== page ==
Sunday, February 07, 2010

Is Tipping Really All that Important?

"Daddy, you left a dime on the table!" a little girl said to her father as the family walked through the restaurant to go home, causing her father to blush in embarrassment. He had not been pleased with the service. Leaving only a dime was his way of communicating that. I heard this story when I was a young child...back in the 1950's.

When I was growing up, I learned that tips were a way of rewarding someone for exceptional service, not for normal everyday service. The waitress isn't friendly? Don't tip...or leave only a small tip to make a point. Whether or not that philosophy was a good one sixty years ago will not be the topic of this post.

But is that a good philosophy for today? And, in a similar vein, since most people's finances are strained today, does that diminish our obligation to tip?

In the lunchroom at work the other day, I was reading a government poster about minimum wage. Below the list of minimum wages for different ages or occupations, it stated that for occupations where tips are a part of the compensation, the minimum wage is $2.13. $2.13? That's about $17 for an eight hour day, or about $375 for a month. Is that a fair wage? Only if the person really does receive a "fair" share of adequate tips. In some fields of business, tips are definitely an expectation, certainly not an "extra".

But what if the waitress is not friendly and upbeat? What if the waiter spills the soup? Do you know what they might be going through? Maybe a family member just lost his job. Maybe a close friend died, or a child is sick at home. Work ethic is strong. Sometimes a service person has done a lot just to get to work today.

What amount of tip is adequate? And what amount of tip is generous or rewards exceptional service? By the time I was in my teens, 10% was a standard tip for a waiter or waitress. It later climbed to 15%. From what I've heard, occasional patrons, often my age or older, still think that 10% or 15% are good tips...or maybe a five dollar bill, regardless of the cost of the service. But my understanding is that 20% is a standard tip now for a waiter or waitress, as well as for some other services. We can always give more, if we want to be generous or reward the extra mile.

But what if you don't have enough money to pay for a restaurant meal and a tip too? You know what I'm going to say, don't you? No, actually, I'm not going to tell you not to go out to eat. When I don't feel I can afford a meal and a tip, but we have enough for a meal - or we're traveling and we just need to keep the overall costs down - then we go to what I call a "deli-type restaurant". Think: Subway, Noodles and Company, Chipotles. I'm sure there are many more. It's a step beyond fast foods and you can sit down to eat, but tipping is not necessary. On our last trip, we ate most of our meals in deli-type restaurants and then had one nice meal at the Olive Garden.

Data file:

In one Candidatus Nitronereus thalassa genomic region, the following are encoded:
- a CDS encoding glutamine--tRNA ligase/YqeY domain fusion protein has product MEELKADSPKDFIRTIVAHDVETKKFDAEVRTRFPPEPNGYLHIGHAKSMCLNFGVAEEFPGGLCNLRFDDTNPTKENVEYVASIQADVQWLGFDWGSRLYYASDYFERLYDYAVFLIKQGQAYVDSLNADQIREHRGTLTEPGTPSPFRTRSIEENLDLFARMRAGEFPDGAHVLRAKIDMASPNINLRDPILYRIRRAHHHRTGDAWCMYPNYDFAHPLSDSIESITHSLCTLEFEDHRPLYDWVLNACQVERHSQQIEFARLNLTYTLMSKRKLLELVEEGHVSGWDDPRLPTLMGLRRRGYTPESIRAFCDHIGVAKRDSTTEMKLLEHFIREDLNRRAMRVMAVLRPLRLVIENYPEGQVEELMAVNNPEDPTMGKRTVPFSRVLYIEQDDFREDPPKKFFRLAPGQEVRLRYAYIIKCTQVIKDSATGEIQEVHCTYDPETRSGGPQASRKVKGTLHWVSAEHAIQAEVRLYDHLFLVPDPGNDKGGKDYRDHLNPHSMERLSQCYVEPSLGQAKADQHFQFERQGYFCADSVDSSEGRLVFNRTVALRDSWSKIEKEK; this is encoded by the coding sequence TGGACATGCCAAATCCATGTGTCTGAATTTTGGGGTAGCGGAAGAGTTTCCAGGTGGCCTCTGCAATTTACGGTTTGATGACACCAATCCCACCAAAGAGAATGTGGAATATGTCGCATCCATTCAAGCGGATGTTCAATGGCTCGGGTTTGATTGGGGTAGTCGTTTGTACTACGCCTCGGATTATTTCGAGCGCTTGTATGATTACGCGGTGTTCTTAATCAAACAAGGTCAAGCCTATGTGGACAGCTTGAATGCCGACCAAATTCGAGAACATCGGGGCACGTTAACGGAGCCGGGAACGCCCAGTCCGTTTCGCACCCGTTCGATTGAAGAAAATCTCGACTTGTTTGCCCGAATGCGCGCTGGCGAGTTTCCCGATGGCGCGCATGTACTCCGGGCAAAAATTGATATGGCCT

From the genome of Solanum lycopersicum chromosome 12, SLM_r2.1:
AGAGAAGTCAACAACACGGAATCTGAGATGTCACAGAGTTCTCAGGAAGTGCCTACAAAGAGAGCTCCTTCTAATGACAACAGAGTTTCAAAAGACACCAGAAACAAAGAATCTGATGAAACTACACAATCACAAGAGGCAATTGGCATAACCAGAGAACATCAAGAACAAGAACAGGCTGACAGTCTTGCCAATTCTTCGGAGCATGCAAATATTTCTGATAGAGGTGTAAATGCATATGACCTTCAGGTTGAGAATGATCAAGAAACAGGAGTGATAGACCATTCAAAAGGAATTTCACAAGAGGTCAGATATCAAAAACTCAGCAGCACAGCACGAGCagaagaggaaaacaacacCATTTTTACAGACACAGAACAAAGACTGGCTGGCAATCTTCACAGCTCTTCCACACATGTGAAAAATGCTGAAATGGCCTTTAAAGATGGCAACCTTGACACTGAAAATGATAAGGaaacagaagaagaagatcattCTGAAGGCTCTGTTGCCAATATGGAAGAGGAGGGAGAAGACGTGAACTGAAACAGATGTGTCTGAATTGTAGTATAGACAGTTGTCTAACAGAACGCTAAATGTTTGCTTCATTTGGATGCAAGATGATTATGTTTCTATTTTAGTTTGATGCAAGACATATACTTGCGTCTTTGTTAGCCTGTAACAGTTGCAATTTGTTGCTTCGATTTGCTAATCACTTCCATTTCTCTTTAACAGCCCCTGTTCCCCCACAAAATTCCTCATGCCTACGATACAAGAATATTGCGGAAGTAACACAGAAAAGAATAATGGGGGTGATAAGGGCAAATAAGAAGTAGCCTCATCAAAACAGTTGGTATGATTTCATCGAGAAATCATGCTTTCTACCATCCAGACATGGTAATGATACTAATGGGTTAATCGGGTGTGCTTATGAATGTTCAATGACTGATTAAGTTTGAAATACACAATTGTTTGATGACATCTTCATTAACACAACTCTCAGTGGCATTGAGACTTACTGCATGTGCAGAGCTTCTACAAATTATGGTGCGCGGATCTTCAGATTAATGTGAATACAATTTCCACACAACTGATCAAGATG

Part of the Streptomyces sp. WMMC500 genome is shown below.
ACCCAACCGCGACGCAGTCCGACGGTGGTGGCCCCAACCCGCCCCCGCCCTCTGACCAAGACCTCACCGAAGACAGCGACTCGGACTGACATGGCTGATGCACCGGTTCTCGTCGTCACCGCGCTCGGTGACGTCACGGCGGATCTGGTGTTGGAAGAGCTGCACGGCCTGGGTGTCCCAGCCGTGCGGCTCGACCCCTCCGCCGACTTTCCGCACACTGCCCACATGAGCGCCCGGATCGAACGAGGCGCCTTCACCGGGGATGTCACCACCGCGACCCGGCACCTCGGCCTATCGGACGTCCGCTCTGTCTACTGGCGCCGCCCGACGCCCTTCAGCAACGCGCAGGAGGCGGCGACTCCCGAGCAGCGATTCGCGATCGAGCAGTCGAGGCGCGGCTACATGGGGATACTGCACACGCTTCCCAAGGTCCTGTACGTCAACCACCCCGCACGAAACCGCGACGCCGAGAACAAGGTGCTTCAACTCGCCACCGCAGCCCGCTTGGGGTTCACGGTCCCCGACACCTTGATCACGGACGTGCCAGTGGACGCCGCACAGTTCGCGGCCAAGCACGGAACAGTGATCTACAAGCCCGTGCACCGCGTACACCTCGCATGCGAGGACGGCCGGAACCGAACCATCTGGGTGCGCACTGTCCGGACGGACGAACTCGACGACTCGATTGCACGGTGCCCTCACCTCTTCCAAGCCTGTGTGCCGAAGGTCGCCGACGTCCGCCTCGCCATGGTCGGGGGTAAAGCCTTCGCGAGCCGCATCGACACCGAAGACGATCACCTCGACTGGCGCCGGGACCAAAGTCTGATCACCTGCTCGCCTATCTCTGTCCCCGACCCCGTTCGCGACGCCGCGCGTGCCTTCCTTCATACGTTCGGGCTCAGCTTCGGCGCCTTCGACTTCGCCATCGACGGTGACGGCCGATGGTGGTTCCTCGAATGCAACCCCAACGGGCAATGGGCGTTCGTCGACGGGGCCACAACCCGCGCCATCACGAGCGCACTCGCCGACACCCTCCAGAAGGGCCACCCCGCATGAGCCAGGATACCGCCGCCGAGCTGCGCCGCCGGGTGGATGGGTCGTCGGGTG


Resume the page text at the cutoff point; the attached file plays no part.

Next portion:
Buffet restaurants are another option. Old Country Buffet, Ryan's Steak House, Golden Corral are some possibilities where you don't receive full service from a waitperson. Instead of thinking "no tip" here, we think "less tip". In some of these, you still have a host or hostess who brings you drinks, refills, and clean plates. That person still deserves a tip; it just doesn't have to be the same as for a full service restaurant.

To help with how much to tip, as well as who else, besides restaurant waiters and waitresses, should be tipped,I recommend doing online searches. But then, when you do, use your judgment. I've been surprised (and a little bit embarrassed) to find out about services I maybe should have tipped and have not in the past. We can always learn and grow.

I've also been surprised by some sites saying you need not tip this or that service person...or to tip only a little for this or that. I have family members who depend on tips as part of their income, so I get frustrated when someone suggests not tipping...and I have found counter suggestions to each these suggestions.

I've read that some customs have changed. For example, years ago, it wasn't customary to tip the owner of a beauty salon. Now, many sites say that it is. Maybe we've learned that small business owners are not always "rich", especially today...and that they, too, like to be rewarded for a job well done or for their effort in serving us.

Another suggestion I've questioned is related to massage therapists. I have a family member who does massage therapy and I recommend: Yes, tip 20%, just as you would a waitress (or more, if you wish). Someone said they want to be relaxed after massage therapy. So decide before you go in how you will pay the tip (cash or otherwise), and the minimum amount you will tip (you can always add more), and then: Relax.

Some sites also question tip jars at coffee shops. I believe that is optional, but I can just say that yes, the money is divided among the employees, who try very hard to get hundreds of different drinks just right.

With these caveats in mind, if you have a doubt about who or how much to tip, you can learn a lot from searching various tipping websites.

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